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Epictetus, Works (ed. George Long) 2 0 Browse Search
Epictetus, Works (ed. Thomas Wentworth Higginson) 2 0 Browse Search
E. T. Merrill, Commentary on Catullus (ed. E. T. Merrill) 2 0 Browse Search
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Epictetus, Discourses (ed. Thomas Wentworth Higginson), book 3 (search)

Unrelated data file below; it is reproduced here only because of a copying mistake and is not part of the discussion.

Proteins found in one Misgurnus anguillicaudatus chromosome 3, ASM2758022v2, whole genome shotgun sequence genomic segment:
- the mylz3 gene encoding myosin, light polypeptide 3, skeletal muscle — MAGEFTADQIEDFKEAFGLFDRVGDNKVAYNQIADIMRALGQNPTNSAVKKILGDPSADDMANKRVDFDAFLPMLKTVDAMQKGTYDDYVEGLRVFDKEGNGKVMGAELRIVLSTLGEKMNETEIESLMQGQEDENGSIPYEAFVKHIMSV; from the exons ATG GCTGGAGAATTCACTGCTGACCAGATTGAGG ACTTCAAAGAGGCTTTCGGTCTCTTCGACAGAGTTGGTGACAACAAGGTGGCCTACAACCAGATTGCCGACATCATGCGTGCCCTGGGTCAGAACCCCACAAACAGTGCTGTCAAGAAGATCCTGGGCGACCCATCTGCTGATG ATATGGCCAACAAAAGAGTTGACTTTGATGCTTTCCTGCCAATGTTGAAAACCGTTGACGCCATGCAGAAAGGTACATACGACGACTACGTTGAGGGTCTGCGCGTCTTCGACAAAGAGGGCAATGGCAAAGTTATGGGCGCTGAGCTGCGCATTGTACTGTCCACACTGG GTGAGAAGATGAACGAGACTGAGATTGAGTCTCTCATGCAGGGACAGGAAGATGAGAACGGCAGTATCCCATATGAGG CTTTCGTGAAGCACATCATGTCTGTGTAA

tions in which they are involved; and that they care for everything rather than what they mean to care for; for they mean the things conducive to happiness, but they seek them where they are not to be found. To effect this, must a thousand seats be placed, and an audience invited; and you, in a fine robe or cloak, ascend the rostrum, and describe the death of Achilles? Forbear, for Heaven's sake ! to bring, so far as you are able, good works and practices into disgrace. Nothing, to be sure, gives more force to exhortation than when the speaker shows that he has need of the hearers; but tell me who, when he hears you reading or speaking, is solicitous about himself; or turns his attention upon himself; or says, when he is gone away, "The philosopher hit me well "? Instead of this, even though you are in high vogue, one hearer merely remarks to another, " He spoke finely about Xerxes! " "No," says the other; " but on the battle of Thermopylae!" Is this the audience for a philosopher?